In today’s Gospel we heard that Jesus was inTyreandSidon. This is a rare visit outside Jewish territory to two non-Jewish towns on theMediterraneancoast. Jesus has gone there not to preach and teach, but to lie low for a while after saying some risky things, which had got up the noses of some of the leading lights ofJerusalem. The last thing Jesus wants is publicity when He needs to focus on sharing His message with the Jews.  Consequently when a Canannnite woman, who has obviously heard of Him, seeks Him out and makes a public scene asking Him to heal her daughter it is not what He wants and He answers ‘not a word.’

 

Jesus is not being cruel or heartless; He simply knows that He cannot deal with everything.  His vocation was to share the good news of God’s coming reign; not to be an itinerant medical missionary.  All too often we make the mistake of creating an image of Jesus as the universal problem solver.  If Jesus was that He would have travelled the known world and presumably set up some first century version of aHarley Streetpractice inRome.

 
Nevertheless, in the end, Jesus does briefly allow Himself to be deflected from His call to share the good news with the Jews first. He tells the woman that it is not fair to take the bread intended for the children; meaning the Jews, and share it with Gentile dogs. Jews could be quite rude about Gentiles and Gentiles had some fairly choice things to say about Jews too.  The woman, however, reminds him that even dogs may eat the crumbs which fall from the table, so actually they are already sharing.  Jesus, who knew that very soon it would become apparent that Gentiles also had a claim on the love and mercy of the one true God was clearly moved by the fact that she had already detected that not just the Jews, but that all people were to be God’s chosen people. Later Matthew’s Gospel makes it clear that this has begun when he describes how a Roman centurion, having seen Jesus die on the cross, was filled with awe and said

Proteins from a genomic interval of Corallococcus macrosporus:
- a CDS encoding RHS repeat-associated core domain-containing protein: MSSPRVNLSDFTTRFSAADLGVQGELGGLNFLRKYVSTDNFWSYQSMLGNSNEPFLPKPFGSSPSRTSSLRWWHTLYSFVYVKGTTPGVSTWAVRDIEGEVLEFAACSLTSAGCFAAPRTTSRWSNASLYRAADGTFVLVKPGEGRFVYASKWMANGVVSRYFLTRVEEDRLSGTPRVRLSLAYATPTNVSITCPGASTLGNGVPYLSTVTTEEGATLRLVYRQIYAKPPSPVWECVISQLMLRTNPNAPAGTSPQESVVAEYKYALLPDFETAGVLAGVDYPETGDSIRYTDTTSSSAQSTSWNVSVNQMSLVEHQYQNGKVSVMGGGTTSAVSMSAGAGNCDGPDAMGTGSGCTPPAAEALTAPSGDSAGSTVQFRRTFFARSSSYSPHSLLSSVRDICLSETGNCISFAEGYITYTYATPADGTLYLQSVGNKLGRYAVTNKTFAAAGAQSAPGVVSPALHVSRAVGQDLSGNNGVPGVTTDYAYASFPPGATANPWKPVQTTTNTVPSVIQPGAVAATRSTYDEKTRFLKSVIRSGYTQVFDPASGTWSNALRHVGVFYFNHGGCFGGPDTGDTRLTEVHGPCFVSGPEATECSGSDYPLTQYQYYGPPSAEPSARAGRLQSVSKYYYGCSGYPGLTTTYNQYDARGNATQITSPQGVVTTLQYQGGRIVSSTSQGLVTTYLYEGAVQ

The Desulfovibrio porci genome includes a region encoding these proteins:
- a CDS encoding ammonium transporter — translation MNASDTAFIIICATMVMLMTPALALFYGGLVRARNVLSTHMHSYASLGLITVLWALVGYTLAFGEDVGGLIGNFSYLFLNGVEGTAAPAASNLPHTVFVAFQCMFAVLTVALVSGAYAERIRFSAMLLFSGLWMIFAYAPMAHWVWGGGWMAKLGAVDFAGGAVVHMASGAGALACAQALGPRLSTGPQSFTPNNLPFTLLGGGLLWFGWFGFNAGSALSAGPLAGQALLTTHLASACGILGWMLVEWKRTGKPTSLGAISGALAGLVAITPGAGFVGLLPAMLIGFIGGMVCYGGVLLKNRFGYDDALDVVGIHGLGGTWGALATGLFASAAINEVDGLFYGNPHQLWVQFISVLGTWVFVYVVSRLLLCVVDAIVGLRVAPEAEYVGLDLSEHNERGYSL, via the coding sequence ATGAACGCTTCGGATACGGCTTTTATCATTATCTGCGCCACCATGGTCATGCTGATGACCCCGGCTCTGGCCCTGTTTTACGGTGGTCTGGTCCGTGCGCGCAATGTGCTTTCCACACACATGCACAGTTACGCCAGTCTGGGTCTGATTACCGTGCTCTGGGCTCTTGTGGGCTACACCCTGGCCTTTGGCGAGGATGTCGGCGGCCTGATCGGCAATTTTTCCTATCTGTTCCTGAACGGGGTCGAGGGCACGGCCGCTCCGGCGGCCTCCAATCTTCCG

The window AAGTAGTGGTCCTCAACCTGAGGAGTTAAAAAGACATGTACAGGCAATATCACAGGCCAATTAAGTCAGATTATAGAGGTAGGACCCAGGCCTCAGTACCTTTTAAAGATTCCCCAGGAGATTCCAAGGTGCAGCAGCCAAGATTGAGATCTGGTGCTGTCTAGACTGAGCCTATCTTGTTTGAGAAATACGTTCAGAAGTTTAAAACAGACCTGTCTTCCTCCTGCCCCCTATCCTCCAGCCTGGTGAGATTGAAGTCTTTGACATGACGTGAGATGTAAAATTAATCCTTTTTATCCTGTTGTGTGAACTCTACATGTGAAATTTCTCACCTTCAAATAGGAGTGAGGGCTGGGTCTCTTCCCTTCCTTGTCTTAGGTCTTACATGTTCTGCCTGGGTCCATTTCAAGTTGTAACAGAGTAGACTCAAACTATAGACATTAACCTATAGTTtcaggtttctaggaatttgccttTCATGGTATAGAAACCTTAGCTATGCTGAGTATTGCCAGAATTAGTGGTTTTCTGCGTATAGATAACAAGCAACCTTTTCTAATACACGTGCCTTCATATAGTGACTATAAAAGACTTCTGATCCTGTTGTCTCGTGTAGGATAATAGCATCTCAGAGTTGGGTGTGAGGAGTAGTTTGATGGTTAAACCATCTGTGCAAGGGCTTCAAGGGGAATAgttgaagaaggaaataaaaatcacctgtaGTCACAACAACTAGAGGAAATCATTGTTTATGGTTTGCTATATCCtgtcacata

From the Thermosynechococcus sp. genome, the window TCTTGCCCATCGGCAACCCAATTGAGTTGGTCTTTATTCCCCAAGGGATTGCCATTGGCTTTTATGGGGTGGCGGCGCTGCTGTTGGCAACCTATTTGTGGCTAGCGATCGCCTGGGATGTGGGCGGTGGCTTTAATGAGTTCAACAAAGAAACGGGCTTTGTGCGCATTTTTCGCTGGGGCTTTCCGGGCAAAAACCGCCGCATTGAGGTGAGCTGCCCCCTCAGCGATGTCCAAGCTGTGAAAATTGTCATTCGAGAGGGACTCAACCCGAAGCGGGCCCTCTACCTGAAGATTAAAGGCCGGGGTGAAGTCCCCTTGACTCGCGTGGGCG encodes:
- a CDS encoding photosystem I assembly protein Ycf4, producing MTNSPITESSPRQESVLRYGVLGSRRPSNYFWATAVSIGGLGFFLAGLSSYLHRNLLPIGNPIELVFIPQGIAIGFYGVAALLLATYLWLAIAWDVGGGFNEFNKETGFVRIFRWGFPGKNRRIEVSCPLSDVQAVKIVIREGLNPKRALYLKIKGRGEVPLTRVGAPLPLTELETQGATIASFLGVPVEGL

‘Truly this was the Son of God.’

 

Every time we celebrate Holy Communion we are recalled to the foot of that cross where Jesus takes on death for all people.  Holy Communion brings us close to God, but it also should make us one as a people.  All over the world this morning churches are celebrating this service and we are one with them as we come into Jesus’ presence. Receiving Holy Communion is a thing of grace.  You and I don’t deserve to be loved by God, but He infuses our offering of bread and wine with His love, so that you and I may be filled with His love and be more loving to one another. Every Communion offers us the fresh touch of Christ.

 

Christ wants His followers to be one.  Later in this service I will say: We break this bread to share in the body of Christ and you answer,

Though we are many, we are one body,

because we all share in one bread.

 

As I said at the start we can’t do everything; so use this season of Lent to focus on what is important.  Christ wants us to be one and as He agreed that the Canannite woman might share in His bread rejoice that we too are called to share bread and wine, infused by his love, so that in receiving His body and blood we may be one with God and each other.

 

 

Posted By: valerie